For Immediate Release, February 10, 2021


Robert Ukeiley, Center for Biological Diversity, (720) 496-8568,
Kaya Allan Sugerman, Center for Environmental Health, (510) 740-9384,

Lawsuit Launched to Fight EPA’s Delay in Ensuring Smog Reduction in California, New York, New Jersey, Illinois, Wisconsin, New Hampshire

OAKLAND, Calif.— The Center for Biological Diversity and Center for Environmental Health filed a legal notice today of their intent to sue the Environmental Protection Agency for failing to ensure that numerous major metropolitan regions have effective plans to reduce dangerous smog pollution.

The affected areas include Los Angeles and San Bernardino counties as well as Sacramento, Chicago and metropolitan regions in New York and New Jersey. The notice also addresses violations in New Hampshire and Wisconsin.

“For too long the EPA has failed to protect people from the dangerous health effects of smog,” said Robert Ukeiley, a senior attorney at the Center for Biological Diversity. “Allowing smog pollution is a political choice, and when the EPA fails to control it, it’s children and the elderly who tend to pay the highest price.”

The EPA determined that the areas covered by today’s action have smog pollution at levels high enough to trigger health problems and ecological harm.

“The evidence that smog pollution contributes to adverse health effects is unmistakable,” said Kaya Allan Sugerman, director of the Center for Environmental Health’s illegal toxic threats program. “EPA is legally obligated to ensure more people do not needlessly die from COVID-19 due to unsafe levels of smog pollution.”

Human exposure to ground-level ozone can increase the frequency of asthma attacks, make the lungs more susceptible to infection, inflame and damage airways, make it more difficult to breath, and aggravate various lung diseases including emphysema, asthma and bronchitis, according to the EPA. Alarmingly, these effects have been found in healthy individuals but are more serious in vulnerable populations and among people with underlining health conditions.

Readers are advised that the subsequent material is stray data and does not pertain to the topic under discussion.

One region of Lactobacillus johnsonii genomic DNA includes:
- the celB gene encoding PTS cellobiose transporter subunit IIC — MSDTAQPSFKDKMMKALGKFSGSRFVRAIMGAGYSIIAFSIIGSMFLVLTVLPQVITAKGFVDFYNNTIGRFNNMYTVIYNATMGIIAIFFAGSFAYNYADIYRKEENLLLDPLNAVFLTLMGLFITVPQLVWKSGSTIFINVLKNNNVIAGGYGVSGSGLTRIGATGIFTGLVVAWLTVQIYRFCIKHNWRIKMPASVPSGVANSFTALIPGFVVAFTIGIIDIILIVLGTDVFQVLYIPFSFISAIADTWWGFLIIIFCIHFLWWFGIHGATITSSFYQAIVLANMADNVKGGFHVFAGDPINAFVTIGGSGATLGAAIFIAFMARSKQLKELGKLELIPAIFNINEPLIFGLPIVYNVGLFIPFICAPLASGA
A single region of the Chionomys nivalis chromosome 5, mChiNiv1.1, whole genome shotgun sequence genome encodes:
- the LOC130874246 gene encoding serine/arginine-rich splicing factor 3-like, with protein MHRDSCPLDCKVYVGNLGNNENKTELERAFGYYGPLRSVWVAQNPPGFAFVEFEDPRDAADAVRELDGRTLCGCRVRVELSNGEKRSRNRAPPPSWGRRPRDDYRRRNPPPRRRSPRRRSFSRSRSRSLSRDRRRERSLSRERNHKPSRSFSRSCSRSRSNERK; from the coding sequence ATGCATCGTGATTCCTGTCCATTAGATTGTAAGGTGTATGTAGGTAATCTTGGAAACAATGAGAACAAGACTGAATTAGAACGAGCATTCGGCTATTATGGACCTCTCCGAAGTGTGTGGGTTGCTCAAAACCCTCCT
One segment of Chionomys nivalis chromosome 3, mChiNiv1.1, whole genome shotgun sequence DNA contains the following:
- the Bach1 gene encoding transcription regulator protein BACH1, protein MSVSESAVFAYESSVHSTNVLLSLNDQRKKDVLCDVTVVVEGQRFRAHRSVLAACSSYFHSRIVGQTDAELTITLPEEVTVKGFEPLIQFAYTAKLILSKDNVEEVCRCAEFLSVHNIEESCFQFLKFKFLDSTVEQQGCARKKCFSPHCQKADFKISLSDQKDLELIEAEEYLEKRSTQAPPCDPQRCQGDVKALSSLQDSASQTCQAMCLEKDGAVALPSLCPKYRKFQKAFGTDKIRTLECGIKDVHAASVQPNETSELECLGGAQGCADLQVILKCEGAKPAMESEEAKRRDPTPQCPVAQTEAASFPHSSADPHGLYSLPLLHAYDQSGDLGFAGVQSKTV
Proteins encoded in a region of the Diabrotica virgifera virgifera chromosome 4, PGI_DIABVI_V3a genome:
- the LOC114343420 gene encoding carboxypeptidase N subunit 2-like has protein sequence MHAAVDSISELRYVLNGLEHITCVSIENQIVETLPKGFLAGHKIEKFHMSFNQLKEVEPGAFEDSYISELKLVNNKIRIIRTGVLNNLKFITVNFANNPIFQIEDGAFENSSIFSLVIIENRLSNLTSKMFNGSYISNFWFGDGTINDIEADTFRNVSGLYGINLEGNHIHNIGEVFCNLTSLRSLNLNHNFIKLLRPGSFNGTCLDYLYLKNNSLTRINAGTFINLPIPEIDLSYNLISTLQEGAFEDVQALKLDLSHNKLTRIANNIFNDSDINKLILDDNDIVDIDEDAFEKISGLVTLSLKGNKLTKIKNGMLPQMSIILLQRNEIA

Exposure to smog pollution leads to increased visits to emergency rooms, missed school and work days, increased medication use and even deaths. The EPA found that places with elevated concentrations of ozone and long-term exposure to ozone are not only linked to the aggravation of asthma but can cause it to develop.

Smog exposure can also worsen the effects of COVID-19. The World Health Organization and Centers for Disease Control and Prevention have determined that individuals with asthma are one of the highest risk groups for COVID-19. This contributes to a growing canon of evidence that people who live in areas with polluted air have an increased likelihood of experiencing more severe cases of COVID-19.

Ozone pollution also harms the natural environment. The EPA has found that the effects of ozone on plants can damage whole ecosystems, including through the loss of species diversity and decreased habitat quality.

The Center for Biological Diversity is a national, nonprofit conservation organization with more than 1.7 million members and online activists dedicated to the protection of endangered species and wild places.

The Center for Environmental Health works with parents, communities, businesses, workers, and government to protect children and families from toxic chemicals in homes, workplaces, schools and neighborhoods.